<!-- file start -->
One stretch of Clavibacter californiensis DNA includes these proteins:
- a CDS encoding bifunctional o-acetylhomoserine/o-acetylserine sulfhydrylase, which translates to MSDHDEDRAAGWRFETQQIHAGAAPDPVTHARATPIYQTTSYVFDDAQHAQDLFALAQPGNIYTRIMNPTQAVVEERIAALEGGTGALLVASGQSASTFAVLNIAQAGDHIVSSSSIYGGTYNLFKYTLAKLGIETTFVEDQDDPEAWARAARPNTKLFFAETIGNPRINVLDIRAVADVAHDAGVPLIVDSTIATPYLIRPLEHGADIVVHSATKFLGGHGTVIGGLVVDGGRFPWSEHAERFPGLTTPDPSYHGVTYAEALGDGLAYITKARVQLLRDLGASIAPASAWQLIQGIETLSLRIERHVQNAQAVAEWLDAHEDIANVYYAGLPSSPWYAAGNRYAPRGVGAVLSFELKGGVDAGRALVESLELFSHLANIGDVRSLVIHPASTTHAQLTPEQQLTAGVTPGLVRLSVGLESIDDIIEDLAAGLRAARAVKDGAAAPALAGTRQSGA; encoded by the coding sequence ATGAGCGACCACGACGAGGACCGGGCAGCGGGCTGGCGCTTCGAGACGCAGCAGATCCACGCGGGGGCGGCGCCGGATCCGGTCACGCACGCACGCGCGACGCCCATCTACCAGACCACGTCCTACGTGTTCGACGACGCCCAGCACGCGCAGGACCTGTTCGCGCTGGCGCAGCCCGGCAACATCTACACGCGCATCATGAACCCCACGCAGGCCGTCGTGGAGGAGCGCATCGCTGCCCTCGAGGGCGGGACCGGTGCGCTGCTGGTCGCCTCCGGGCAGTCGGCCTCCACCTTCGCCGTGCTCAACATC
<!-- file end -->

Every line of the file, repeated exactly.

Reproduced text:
One stretch of Clavibacter californiensis DNA includes these proteins:
- a CDS encoding bifunctional o-acetylhomoserine/o-acetylserine sulfhydrylase, which translates to MSDHDEDRAAGWRFETQQIHAGAAPDPVTHARATPIYQTTSYVFDDAQHAQDLFALAQPGNIYTRIMNPTQAVVEERIAALEGGTGALLVASGQSASTFAVLNIAQAGDHIVSSSSIYGGTYNLFKYTLAKLGIETTFVEDQDDPEAWARAARPNTKLFFAETIGNPRINVLDIRAVADVAHDAGVPLIVDSTIATPYLIRPLEHGADIVVHSATKFLGGHGTVIGGLVVDGGRFPWSEHAERFPGLTTPDPSYHGVTYAEALGDGLAYITKARVQLLRDLGASIAPASAWQLIQGIETLSLRIERHVQNAQAVAEWLDAHEDIANVYYAGLPSSPWYAAGNRYAPRGVGAVLSFELKGGVDAGRALVESLELFSHLANIGDVRSLVIHPASTTHAQLTPEQQLTAGVTPGLVRLSVGLESIDDIIEDLAAGLRAARAVKDGAAAPALAGTRQSGA; encoded by the coding sequence ATGAGCGACCACGACGAGGACCGGGCAGCGGGCTGGCGCTTCGAGACGCAGCAGATCCACGCGGGGGCGGCGCCGGATCCGGTCACGCACGCACGCGCGACGCCCATCTACCAGACCACGTCCTACGTGTTCGACGACGCCCAGCACGCGCAGGACCTGTTCGCGCTGGCGCAGCCCGGCAACATCTACACGCGCATCATGAACCCCACGCAGGCCGTCGTGGAGGAGCGCATCGCTGCCCTCGAGGGCGGGACCGGTGCGCTGCTGGTCGCCTCCGGGCAGTCGGCCTCCACCTTCGCCGTGCTCAACATC